- Chemotherapy-induced peripheral neuropathy
- Stress urinary incontinence
As for Lexapro, doctors may prescribe it off-label for these conditions:
- Social anxiety disorder (SAD)
- Obsessive-compulsive disorder (OCD)
- Panic disorder
- Posttraumatic stress disorder (PTSD)
- Premenstrual dysphoric disorder
- Management of menopause-related vasomotor symptoms
If you feel worried about using either drug for an off-label prescription use, don’t. It’s a legal practice and one so common that one in five prescriptions are for drugs used off-label.
The Difference in Side Effects
Cymbalta and Lexapro share similar medication side effects, like nausea, dry mouth, and sweating. Both can also cause “somnolence,” the state of feeling drowsy.
However, these two drugs also have different adverse effects.
For example, Cymbalta may cause the following that Lexapro may not:
- Elevated blood pressure
Conversely, these side effects may occur in Lexapro users but not Cymbalta users:
- Agitation or restlessness
- Fever and headaches
- Appetite changes
- Increased urination
While the list is longer for Lexapro, it doesn’t mean Cymbalta is always better.
Indeed, research suggests patients tolerate escitalopram better than duloxetine. They experience fewer adverse events when taking escitalopram. So, they’re less likely to stop its use (compared to people taking duloxetine).
The Price Difference
Do a quick online search on their prices, and you’ll find that Cymbalta costs less per unit than Lexapro. For example, Drugs.com lists the price of one 60 mg delayed-release capsule of Cymbalta at about $10. By contrast, one 10 mg tablet of Lexapro costs nearly $15.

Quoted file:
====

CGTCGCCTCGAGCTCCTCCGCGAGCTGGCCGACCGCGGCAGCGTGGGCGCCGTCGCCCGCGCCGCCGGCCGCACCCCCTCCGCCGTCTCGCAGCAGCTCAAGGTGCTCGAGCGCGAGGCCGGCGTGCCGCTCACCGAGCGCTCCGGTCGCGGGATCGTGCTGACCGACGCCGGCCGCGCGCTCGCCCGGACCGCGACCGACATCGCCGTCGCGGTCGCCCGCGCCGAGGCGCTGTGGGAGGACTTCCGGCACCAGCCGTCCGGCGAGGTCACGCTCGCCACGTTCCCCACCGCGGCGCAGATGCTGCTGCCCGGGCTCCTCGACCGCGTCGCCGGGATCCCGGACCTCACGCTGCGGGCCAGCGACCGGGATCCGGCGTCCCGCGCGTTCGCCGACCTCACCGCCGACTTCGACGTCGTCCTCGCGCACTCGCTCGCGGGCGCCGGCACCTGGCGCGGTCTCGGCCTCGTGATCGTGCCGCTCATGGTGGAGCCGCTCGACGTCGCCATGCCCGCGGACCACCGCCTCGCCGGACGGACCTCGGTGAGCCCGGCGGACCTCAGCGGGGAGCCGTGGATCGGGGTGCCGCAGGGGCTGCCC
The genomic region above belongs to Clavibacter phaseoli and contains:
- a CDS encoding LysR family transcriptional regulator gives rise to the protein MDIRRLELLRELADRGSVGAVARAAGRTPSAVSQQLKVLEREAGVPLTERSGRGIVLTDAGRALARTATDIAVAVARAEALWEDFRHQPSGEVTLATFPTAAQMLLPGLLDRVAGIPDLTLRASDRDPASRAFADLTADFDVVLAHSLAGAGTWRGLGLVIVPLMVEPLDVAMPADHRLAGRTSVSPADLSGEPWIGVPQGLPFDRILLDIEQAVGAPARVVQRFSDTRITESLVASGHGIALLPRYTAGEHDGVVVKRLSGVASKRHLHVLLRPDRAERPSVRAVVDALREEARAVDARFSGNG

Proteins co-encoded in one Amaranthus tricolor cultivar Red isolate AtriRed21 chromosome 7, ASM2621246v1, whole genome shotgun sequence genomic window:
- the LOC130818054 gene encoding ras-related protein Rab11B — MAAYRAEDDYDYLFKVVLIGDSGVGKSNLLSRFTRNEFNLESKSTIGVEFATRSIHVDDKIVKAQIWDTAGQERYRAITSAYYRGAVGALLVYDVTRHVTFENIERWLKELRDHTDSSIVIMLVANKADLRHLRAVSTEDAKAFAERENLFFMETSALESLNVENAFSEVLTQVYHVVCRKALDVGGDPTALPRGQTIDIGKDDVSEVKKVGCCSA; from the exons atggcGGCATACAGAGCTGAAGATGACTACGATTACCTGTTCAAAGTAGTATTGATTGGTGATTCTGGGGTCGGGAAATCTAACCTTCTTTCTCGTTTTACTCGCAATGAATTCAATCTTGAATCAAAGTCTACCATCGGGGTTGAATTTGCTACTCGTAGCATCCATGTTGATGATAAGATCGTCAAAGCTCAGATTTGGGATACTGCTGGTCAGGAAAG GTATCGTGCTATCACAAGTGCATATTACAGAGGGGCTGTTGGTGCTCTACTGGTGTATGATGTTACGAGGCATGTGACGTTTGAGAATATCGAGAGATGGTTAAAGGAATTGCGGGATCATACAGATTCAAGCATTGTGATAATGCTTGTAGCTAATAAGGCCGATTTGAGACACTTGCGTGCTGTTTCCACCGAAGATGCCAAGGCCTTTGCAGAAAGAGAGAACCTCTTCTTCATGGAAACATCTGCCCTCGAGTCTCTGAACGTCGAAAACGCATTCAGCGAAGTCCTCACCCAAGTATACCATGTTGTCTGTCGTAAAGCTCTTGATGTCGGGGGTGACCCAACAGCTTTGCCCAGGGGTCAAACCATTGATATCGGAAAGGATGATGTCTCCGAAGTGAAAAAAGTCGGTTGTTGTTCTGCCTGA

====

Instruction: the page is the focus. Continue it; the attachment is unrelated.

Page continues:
Fortunately, both are also available in generic form. Generic drugs are often cheaper than their brand-name counterparts.
But whether you go for branded or generic, you can often find both as discounted medication online.
When to Take Which
The best and safest way to determine which drug to take is to speak with a doctor or psychiatrist. This is especially crucial if you’re already on other medicines. Cymbalta and Lexapro can interact with them and cause even more side effects.
An example is taking either with other serotonin-boosting drugs (e.g., other SNRIs and SSRIs). This can lead to a condition known as serotonin syndrome. It occurs when there’s too much serotonin in the body and is potentially life-threatening.
Your doctor may also advise against drinking alcohol while you’re on either drug. Alcohol may increase or worsen their side effects.
What if you’re not on any medication?
You should still see a specialist. For one, you can only buy Cymbalta and Lexapro with a prescription.
Still, your doctor may put you on Lexapro first since it often has fewer side effects. But if you also deal with pain-related conditions, they may prescribe Cymbalta.
Get Started on Your Treatment Today
Remember: This Cymbalta vs. Lexapro comparison guide is only for educational purposes. It’s not meant to replace a licensed doctor’s or psychiatrist’s advice.
So, if you think you can benefit from either drug, please see a specialist ASAP. The sooner you do, the sooner you can start treatment. And within a few weeks of doing so, you may already experience relief from symptoms.